Linda Rosenthal said she is looking into ways that the community can have more input, and more notice time, for any new bike lanes.


One resident claims she has been advocating for local restaurants to become more wheel-chair accessible and abide by ADA guidelines, and “has called the Assembly member’s Office many times” about one particular local restaurant, and was finally told the restaurant in question has obtained a grandfathered landmark designation. Linda Rosenthal said she will look into this matter.

Photos by Evelyn Levine.

NEWS | 26 comments | permalink
    1. bill says:

      scott stringer & linda Rosenthal….the blind leading the blind

      • S. Louie says:

        The blind, ignorant and stupid…commenting on complex things they don’t comprehend. Thank goodness we have linda and scott who have been voted in because they are pro-active local politicians.

        What have you done to help people in this city?

    2. Nycatfan says:

      The Citi Bike deposit on 76th between Columbus and Amsterdam is terrible. It has taken 10 parking spots and there is never a bike there. There is a school right there and it is now impossible for parents to pick up and drop off their kids without danger. Get rid of it or move it to 81st where it was supposed to be.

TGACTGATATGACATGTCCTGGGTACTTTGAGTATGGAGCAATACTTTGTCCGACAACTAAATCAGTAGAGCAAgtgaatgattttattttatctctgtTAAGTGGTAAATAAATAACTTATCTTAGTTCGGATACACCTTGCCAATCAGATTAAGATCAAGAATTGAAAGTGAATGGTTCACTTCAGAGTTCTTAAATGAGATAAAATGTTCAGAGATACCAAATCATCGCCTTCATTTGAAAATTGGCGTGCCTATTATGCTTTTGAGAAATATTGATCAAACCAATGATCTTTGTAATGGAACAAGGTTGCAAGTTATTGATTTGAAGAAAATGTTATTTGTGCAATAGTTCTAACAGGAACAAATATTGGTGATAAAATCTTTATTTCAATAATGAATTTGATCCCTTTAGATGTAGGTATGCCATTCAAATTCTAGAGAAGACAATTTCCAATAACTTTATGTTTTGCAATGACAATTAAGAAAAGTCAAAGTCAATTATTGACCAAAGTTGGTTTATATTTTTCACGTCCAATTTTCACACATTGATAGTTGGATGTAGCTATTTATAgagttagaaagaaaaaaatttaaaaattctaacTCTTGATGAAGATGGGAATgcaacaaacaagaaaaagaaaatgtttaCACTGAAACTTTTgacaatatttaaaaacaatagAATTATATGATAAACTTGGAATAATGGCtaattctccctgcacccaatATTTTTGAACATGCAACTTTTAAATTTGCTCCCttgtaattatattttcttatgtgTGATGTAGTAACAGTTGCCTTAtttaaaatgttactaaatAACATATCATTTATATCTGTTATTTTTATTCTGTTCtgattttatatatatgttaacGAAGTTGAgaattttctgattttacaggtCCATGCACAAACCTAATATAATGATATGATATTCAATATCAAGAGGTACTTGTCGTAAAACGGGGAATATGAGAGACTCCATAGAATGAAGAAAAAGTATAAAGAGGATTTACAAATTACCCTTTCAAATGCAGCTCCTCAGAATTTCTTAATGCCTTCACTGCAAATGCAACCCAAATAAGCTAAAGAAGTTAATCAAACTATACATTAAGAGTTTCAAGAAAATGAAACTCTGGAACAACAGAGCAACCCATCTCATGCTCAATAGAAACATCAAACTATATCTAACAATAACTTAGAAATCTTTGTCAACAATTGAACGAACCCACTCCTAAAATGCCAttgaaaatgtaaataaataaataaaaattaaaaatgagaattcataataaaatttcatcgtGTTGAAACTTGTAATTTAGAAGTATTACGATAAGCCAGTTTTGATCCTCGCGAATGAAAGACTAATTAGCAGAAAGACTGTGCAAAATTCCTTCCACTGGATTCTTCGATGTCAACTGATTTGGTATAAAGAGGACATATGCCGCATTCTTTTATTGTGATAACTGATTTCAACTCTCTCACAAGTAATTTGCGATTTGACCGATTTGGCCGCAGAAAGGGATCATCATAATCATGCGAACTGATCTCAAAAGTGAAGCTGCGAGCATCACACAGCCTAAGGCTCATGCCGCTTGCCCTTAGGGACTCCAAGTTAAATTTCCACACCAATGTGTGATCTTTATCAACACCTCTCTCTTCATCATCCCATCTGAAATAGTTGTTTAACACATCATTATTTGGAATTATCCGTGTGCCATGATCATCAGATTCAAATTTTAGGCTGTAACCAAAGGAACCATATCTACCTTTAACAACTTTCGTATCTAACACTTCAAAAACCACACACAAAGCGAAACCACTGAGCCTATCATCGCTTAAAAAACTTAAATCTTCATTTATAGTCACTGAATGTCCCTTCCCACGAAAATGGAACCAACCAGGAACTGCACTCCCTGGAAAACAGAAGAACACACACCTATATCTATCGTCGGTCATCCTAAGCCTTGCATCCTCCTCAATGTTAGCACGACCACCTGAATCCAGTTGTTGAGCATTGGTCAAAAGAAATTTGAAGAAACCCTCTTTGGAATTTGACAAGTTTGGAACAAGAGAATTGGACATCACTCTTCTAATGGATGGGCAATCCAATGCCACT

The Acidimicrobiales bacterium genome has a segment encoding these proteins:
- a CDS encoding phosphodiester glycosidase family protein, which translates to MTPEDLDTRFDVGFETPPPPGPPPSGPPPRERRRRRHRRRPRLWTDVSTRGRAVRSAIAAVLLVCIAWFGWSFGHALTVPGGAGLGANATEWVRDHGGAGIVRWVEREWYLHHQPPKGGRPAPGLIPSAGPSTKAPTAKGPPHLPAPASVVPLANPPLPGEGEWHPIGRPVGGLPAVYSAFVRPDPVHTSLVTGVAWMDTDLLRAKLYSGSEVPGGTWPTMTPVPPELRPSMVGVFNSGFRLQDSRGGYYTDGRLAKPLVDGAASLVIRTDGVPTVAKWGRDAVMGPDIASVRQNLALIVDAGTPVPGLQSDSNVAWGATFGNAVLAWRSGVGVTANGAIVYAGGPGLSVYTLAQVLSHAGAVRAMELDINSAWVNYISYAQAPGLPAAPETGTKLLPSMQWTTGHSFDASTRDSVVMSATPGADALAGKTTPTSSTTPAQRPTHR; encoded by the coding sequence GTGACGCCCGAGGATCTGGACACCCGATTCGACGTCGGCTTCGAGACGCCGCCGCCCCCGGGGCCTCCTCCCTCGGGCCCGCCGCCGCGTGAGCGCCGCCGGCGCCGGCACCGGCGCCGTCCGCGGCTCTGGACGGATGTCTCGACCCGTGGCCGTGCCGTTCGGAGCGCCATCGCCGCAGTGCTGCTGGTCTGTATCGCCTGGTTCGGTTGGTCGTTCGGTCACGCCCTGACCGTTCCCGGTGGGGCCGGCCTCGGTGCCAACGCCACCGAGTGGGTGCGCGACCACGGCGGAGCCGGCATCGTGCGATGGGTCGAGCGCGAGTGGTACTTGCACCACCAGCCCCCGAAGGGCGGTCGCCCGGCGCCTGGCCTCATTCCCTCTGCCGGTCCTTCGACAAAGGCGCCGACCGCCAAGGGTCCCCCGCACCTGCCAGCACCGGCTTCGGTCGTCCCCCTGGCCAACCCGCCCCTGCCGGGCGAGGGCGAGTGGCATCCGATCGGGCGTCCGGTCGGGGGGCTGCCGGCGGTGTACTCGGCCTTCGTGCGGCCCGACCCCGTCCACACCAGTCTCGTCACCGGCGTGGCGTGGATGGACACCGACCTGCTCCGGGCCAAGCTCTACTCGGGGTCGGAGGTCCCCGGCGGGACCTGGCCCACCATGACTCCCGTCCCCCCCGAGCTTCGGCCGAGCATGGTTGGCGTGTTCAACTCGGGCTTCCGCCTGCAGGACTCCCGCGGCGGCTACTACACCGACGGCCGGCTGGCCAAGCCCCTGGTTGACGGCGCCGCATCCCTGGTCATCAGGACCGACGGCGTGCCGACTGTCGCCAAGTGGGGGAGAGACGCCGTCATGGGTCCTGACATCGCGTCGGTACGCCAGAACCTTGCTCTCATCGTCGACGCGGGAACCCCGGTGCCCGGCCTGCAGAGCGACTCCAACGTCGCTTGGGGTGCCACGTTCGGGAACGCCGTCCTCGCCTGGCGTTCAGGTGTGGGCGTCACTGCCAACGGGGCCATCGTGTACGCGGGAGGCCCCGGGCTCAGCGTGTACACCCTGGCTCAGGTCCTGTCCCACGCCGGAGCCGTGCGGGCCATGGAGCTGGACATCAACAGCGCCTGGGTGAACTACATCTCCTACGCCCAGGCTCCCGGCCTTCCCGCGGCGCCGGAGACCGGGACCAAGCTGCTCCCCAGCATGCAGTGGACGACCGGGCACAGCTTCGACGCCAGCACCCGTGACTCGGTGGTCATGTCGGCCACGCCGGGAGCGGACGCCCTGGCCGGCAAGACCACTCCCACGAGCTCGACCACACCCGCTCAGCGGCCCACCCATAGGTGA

3. Steven says:

      What, no questions about the Trilateral Commission or water fluoridation?

    4. Sherman says:

      421-A benefits are a disgrace. They were enacted in 1971 when the city was in the toilet and nobody wanted to build here. Essentially, 421-A was a tax incentive for developers to build anything.

      This is clearly not the case today. Unfortunately, wealthy developers get massive tax breaks when they put in a token number of “affordable” apartments in their luxury buildings. This is not an efficient or cost effective way to build affordable housing.

      Developers love 421-A as they make a fortune off of it. Residents of NYC get short changed desperately needed tax revenue.

      If Linda Rosenthal or Scott Stringer had any brains they would focus on ending 421-A instead of regulating it.

    5. Erica says: